Is Costa Mesa's illegal immigration crackdown about politics or real policy? Tell us what you think
Costa Mesa has distinguished itself from much of Southern California as a town aggressively opposed to illegal immigrants. City leaders closed a long-running day labor center, proposed that police officers check the legal status of suspected lawbreakers and have even targeted pickup soccer games in parks.
Now, as city after city in California has condemned Arizona's recently passed illegal-immigration law, Costa Mesa has again stood firmly on the other side of the debate by declaring itself a "Rule of Law City."
If the declaration was meant to send the message that the Orange County city was serious about fighting illegal immigration, it worked on the city's Latino-dominated Westside, where residents express concerns.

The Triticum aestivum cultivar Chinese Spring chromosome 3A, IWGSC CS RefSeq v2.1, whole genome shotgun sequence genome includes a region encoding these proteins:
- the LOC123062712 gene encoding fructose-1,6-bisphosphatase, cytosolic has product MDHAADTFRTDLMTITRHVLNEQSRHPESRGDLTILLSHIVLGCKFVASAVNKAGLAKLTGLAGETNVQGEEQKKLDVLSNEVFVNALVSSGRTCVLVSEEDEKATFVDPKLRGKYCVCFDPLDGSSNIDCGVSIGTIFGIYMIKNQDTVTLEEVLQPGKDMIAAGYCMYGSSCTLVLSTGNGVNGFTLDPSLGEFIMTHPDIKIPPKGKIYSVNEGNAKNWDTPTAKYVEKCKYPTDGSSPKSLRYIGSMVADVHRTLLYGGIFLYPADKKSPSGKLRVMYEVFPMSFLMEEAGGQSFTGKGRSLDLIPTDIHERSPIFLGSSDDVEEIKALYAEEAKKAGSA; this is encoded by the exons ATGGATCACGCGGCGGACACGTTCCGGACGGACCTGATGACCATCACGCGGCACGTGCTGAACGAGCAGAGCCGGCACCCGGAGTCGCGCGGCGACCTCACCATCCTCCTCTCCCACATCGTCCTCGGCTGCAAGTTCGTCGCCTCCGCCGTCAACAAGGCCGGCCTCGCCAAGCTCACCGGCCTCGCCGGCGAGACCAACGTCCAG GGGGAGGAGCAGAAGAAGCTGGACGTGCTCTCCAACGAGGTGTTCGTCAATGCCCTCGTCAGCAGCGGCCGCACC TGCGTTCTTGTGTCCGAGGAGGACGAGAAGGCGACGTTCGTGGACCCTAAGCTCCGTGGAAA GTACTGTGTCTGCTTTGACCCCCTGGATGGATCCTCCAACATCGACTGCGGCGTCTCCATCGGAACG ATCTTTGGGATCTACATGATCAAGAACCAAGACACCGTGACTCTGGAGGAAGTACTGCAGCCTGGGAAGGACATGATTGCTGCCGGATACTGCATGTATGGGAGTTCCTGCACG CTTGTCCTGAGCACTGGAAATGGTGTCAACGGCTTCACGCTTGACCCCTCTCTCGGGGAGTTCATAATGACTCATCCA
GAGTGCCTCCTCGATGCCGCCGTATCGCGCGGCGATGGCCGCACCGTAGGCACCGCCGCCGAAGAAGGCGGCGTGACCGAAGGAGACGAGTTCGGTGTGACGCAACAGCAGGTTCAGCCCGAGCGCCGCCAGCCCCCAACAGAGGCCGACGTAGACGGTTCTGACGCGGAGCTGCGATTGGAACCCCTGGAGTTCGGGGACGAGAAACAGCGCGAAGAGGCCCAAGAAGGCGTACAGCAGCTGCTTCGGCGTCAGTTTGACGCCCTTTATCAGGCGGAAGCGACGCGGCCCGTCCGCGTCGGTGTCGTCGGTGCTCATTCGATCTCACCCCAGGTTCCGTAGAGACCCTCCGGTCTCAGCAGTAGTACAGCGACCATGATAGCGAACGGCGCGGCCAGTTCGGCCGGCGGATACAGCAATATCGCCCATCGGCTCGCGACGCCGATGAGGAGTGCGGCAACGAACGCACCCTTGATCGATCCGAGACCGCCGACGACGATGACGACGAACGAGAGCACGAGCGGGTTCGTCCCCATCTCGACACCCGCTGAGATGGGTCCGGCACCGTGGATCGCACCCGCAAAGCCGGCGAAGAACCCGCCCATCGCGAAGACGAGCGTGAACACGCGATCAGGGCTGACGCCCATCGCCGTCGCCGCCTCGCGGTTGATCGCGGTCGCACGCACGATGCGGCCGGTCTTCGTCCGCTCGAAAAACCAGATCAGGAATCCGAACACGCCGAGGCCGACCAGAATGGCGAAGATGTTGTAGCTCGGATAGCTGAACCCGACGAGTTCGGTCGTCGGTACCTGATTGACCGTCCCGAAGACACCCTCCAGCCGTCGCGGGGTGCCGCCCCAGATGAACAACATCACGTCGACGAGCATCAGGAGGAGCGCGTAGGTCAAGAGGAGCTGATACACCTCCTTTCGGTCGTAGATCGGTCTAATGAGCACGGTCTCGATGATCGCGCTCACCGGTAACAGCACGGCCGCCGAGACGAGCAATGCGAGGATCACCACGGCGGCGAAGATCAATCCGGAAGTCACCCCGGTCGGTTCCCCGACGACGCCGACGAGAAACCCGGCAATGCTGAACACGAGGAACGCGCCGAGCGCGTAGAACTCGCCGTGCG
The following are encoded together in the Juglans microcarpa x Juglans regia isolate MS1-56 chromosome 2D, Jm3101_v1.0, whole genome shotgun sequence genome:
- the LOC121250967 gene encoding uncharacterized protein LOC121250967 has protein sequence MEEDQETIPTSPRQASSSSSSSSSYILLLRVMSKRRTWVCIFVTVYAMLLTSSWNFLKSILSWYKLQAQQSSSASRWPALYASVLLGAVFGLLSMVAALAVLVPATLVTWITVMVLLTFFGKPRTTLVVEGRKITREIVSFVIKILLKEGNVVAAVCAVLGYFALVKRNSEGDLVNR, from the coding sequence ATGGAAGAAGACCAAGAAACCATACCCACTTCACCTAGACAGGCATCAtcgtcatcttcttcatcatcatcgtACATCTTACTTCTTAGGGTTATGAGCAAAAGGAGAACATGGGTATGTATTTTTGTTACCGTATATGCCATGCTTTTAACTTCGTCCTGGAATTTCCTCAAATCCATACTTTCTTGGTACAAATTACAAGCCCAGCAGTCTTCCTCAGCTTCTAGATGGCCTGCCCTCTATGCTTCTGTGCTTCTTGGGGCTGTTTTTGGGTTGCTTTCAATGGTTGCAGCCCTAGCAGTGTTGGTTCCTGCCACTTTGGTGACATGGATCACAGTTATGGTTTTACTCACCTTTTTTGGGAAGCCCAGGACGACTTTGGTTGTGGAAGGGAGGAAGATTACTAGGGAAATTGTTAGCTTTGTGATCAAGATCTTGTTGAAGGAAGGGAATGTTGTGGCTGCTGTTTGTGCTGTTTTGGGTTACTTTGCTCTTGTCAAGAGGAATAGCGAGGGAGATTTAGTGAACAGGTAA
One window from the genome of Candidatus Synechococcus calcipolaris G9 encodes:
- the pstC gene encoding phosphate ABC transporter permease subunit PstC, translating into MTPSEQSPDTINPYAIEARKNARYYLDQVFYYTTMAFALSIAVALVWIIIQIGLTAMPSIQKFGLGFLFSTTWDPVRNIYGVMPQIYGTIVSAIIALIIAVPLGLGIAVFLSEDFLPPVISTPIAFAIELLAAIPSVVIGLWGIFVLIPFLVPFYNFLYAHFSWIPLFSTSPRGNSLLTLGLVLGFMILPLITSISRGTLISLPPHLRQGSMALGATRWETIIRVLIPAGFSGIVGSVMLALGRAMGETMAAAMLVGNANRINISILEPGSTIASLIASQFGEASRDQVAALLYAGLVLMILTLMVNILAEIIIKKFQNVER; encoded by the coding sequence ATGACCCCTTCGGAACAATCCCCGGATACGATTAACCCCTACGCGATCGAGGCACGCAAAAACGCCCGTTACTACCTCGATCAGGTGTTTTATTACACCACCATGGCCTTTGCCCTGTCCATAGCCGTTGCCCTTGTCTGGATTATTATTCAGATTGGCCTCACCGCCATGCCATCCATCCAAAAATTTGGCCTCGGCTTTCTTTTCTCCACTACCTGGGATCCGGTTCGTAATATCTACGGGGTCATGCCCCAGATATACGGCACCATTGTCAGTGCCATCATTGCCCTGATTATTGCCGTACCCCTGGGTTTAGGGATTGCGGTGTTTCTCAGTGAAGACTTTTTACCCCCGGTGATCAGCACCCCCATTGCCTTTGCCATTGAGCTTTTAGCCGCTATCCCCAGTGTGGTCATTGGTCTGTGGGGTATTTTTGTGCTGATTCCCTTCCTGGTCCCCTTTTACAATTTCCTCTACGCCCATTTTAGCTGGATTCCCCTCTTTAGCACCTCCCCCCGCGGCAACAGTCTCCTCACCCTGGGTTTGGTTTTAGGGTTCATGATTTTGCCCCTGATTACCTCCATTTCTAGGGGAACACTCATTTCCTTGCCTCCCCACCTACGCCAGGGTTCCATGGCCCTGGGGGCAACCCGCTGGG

But for all the tough talk about illegal immigrants, it remains an open question how much political leaders here have accomplished beyond attracting headlines and rattling nerves.
The immigration agent once stationed at the city jail is gone. An anti-solicitation ordinance meant to drive away day laborers is on indefinite hold because of a lawsuit, and the number of jailed illegal immigrants handed over to federal authorities has dropped significantly.
What do you think of Costa Mesa's aggressive tactics on illegal immigration? Read the full story by The Times' Paloma Esquivel and Tony Barboza here. In the video above, Steve Marble, The Times' editor who handles Orange County news, discusses the long history of Costa Mesa and the illegal immigration question.
Share your thoughts below.